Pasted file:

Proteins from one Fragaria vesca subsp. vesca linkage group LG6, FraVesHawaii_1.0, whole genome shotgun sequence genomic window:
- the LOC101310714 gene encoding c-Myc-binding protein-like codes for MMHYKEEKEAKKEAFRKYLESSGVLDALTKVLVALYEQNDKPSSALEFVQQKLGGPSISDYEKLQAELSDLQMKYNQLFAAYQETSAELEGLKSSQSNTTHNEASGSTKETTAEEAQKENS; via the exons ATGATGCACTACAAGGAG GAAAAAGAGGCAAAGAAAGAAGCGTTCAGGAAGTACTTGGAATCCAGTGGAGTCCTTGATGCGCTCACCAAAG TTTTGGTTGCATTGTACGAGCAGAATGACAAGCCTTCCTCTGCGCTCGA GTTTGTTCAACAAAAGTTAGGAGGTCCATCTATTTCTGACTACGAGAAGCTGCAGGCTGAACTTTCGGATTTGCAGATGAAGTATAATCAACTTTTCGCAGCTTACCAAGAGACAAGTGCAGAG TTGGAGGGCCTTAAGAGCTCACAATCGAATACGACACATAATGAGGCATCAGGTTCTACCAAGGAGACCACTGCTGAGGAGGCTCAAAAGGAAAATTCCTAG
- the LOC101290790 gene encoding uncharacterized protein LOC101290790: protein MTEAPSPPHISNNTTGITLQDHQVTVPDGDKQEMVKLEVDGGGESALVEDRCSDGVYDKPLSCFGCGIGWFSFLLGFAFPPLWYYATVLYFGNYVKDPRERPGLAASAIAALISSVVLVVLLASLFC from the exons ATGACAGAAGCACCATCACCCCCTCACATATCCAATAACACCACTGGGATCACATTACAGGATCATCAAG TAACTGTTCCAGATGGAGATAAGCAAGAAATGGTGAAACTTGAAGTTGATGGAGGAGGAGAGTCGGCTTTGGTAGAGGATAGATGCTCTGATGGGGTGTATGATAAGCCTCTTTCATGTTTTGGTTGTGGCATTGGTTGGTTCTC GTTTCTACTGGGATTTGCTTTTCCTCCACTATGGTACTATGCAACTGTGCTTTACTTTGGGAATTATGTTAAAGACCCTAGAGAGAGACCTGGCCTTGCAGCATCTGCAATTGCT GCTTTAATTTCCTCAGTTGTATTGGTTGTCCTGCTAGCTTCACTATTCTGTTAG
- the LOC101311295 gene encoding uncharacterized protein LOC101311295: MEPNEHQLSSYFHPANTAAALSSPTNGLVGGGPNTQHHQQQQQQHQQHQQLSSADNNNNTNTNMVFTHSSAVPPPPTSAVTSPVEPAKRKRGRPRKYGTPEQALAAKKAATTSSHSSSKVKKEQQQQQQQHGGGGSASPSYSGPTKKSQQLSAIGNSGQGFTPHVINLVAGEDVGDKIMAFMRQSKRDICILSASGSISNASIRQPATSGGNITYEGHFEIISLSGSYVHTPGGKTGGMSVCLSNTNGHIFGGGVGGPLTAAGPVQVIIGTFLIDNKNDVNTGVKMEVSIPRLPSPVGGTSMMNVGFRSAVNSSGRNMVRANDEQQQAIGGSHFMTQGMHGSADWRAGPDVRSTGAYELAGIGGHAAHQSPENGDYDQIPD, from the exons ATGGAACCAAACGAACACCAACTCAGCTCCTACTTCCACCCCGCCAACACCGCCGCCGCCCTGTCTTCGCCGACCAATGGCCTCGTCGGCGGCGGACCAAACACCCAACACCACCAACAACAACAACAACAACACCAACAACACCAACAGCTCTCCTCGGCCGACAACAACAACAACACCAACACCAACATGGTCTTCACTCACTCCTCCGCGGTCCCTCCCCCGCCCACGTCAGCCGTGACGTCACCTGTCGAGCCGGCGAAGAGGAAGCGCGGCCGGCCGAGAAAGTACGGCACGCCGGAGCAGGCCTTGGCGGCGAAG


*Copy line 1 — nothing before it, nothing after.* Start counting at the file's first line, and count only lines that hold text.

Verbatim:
Proteins from one Fragaria vesca subsp. vesca linkage group LG6, FraVesHawaii_1.0, whole genome shotgun sequence genomic window: